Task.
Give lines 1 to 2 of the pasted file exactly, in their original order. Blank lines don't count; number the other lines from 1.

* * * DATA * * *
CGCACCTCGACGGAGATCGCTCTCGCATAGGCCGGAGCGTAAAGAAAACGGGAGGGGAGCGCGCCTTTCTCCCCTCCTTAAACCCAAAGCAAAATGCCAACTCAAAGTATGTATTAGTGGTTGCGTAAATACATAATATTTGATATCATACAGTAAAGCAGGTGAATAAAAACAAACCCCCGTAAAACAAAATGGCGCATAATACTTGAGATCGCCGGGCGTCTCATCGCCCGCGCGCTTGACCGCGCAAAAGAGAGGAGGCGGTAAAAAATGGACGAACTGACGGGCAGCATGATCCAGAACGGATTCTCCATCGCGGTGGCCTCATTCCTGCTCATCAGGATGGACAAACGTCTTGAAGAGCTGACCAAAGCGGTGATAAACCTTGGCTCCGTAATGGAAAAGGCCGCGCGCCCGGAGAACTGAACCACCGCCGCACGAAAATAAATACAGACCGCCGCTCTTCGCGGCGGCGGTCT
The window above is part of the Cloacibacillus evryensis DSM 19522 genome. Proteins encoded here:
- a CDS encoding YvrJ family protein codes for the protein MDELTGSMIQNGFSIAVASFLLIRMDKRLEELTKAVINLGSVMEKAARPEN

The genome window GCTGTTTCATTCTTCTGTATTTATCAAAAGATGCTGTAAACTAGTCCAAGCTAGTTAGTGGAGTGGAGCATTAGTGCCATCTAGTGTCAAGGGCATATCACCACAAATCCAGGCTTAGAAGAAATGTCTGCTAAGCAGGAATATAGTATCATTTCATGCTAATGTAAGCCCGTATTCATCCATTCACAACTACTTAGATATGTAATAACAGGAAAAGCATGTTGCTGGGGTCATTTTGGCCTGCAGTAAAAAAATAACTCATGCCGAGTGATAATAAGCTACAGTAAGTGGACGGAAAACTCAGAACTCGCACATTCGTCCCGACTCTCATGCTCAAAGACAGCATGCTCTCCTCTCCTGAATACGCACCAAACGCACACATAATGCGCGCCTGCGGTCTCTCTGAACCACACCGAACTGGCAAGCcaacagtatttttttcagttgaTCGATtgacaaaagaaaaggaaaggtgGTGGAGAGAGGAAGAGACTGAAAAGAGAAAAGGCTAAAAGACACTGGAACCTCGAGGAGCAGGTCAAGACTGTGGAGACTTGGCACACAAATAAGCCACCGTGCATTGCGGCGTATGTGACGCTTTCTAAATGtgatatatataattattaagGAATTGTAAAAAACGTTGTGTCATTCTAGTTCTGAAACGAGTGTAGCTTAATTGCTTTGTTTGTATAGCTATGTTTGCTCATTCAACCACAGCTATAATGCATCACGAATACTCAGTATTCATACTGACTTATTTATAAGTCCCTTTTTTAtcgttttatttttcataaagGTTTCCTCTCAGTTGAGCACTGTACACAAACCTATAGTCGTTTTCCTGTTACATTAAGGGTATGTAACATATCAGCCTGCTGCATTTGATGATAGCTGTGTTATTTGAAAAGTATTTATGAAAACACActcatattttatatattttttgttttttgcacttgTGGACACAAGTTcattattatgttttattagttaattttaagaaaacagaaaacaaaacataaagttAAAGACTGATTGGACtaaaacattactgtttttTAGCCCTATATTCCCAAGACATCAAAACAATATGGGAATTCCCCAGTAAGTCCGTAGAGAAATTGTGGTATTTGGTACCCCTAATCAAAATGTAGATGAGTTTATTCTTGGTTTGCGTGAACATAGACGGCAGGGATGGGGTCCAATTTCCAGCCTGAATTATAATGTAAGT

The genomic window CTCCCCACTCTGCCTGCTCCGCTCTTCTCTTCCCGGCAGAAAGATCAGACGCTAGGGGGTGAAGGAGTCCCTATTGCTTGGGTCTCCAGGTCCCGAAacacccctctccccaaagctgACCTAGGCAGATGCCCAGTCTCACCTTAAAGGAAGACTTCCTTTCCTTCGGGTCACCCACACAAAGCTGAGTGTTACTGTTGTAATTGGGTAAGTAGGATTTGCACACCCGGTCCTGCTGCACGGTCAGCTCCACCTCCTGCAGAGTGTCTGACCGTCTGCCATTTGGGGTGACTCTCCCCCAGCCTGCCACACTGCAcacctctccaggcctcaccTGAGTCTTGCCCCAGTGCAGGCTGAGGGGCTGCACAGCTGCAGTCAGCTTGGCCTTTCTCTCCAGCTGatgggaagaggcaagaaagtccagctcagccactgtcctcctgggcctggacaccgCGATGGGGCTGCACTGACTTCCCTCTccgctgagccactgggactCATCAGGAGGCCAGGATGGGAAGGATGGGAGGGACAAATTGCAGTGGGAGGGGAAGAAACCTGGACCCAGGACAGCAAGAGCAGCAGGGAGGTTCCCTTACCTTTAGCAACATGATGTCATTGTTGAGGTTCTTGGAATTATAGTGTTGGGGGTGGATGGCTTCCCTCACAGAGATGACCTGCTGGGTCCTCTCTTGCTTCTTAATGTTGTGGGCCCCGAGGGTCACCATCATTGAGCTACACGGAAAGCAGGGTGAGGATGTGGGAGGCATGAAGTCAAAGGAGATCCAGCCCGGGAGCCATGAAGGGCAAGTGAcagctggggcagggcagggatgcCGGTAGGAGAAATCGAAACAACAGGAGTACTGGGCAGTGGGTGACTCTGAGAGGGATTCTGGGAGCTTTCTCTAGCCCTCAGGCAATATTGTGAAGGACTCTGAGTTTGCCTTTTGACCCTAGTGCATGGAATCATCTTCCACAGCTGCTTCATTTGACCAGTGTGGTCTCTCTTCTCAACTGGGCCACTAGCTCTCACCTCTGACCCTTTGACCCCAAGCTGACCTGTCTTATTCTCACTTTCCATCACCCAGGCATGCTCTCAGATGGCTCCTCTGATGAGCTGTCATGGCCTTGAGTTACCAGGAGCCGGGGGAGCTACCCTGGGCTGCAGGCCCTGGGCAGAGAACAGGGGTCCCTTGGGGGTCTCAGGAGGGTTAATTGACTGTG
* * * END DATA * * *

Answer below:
CGCACCTCGACGGAGATCGCTCTCGCATAGGCCGGAGCGTAAAGAAAACGGGAGGGGAGCGCGCCTTTCTCCCCTCCTTAAACCCAAAGCAAAATGCCAACTCAAAGTATGTATTAGTGGTTGCGTAAATACATAATATTTGATATCATACAGTAAAGCAGGTGAATAAAAACAAACCCCCGTAAAACAAAATGGCGCATAATACTTGAGATCGCCGGGCGTCTCATCGCCCGCGCGCTTGACCGCGCAAAAGAGAGGAGGCGGTAAAAAATGGACGAACTGACGGGCAGCATGATCCAGAACGGATTCTCCATCGCGGTGGCCTCATTCCTGCTCATCAGGATGGACAAACGTCTTGAAGAGCTGACCAAAGCGGTGATAAACCTTGGCTCCGTAATGGAAAAGGCCGCGCGCCCGGAGAACTGAACCACCGCCGCACGAAAATAAATACAGACCGCCGCTCTTCGCGGCGGCGGTCT
The window above is part of the Cloacibacillus evryensis DSM 19522 genome. Proteins encoded here: